Ramsay Art Prize 2021 Entries Open and Judges Announced – Broadway World

Held every two years, the $100,000 prize invites submissions of new or recent work by Australian artists.

The Art Gallery of South Australia has announced that as of today, entries for the national Ramsay Art Prize are open. Held every two years, the $100,000 acquisitive prize invites submissions of new or recent work by Australian artists under the age of 40 working in any medium, including sculpture, painting, drawing, photography, installation and time-based art.

Presented by AGSA, the prize is generously supported by the James & Diana Ramsay Foundation in perpetuity. Embodying the values of James and Diana Ramsay’s legacy, the Ramsay Art Prize strongly supports contemporary Australian artists at a pivotal moment in their careers.

Finalists will be selected by a national judging panel announced today. In 2021, the Ramsay Art Prize judges are Wiradjuri artist Karla Dickens, Dr Daniel Mudie Cunningham, Director of Programs at Carriageworks and Rebecca Evans, Curator of Decorative Arts & Design at AGSA.

All works selected as finalists will be exhibited in a major exhibition at AGSA from 22 May to 22 August 2021. The winner will be announced at the official opening on Friday 21 May 2021 and their work will be acquired into the Gallery’s collection.

2019 Ramsay Art Prize winner Vincent Namatjira OAM says, ‘Winning this prize meant a lot to me and it has created more opportunities for me to continue to make ambitious work and to share my practice with new audiences. I have also used it to create opportunities for other young artists in remote Indigenous communities.’

AGSA Director Rhana Devenport ONZM says, ‘The Ramsay Art Prize is a catalytic, career-defining moment for artists under 40 and has become an important platform within the visual art landscape in Australia. In a time when artists have been in their homes, studios and art centres making, and seeding ideas, we are thrilled to invite them to share their work and enter one of the nation’s most generous art prizes.’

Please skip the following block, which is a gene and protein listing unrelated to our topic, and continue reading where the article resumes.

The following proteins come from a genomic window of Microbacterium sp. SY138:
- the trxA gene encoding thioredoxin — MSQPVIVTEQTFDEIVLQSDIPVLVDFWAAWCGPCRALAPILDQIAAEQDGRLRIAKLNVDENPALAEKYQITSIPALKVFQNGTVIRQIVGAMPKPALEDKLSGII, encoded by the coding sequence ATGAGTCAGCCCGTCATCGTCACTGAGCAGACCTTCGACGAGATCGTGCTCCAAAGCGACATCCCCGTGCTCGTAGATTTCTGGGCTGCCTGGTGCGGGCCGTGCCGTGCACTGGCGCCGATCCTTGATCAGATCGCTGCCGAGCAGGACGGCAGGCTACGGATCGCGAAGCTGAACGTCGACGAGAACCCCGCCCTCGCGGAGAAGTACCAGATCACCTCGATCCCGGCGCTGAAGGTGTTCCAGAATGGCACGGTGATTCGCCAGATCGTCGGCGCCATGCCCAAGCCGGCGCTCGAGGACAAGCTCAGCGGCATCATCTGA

The 2021 Ramsay Art Prize finalist exhibition will include a People’s Choice Prize generously supported by sponsor Lipman Karas. The People’s Choice Prize is a non-acquisitive cash prize of $15,000 awarded to the artist chosen by a public vote.

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Review: Anita Johnson Larkin at Wollongong Art Gallery – ArtsHub

We are living through a moment when, more than ever, the objects that populate our domestic lives are heightened expressions of our humanity; of notions of safety, restistence and even of trauma.

The opening comment by Anita Johnson Larkin, in her catalogue for this exhibition, Come to me without a word, states simply: ‘All things are prone to brokenness.’


She continues, ‘It is perhaps the natural state of everything to be only fleetingly “whole” and the rest of the time to be interrupted, fractured, in chaos or the slow process of decay.’

While this body of sculptural works was made prior to COVID (it was originally scheduled to open in May), it has an uncanny resonance to our current moment preoccupied with self-care, the domestic space, and even domestic violence.

Larkin’s work has long celebrated that ambiguity and state of change in the domestic, as her works jostle in a place between the logical and illogical, familiar and yet teetering on the edge of believability.

Walking into the gallery space, one’s eye kind of skittles across an eclectic field of sculptures, not knowing where to land first. But it is a pair of chairs suspended between the gallery’s columns – held only by tension  – which offers the initial anchor.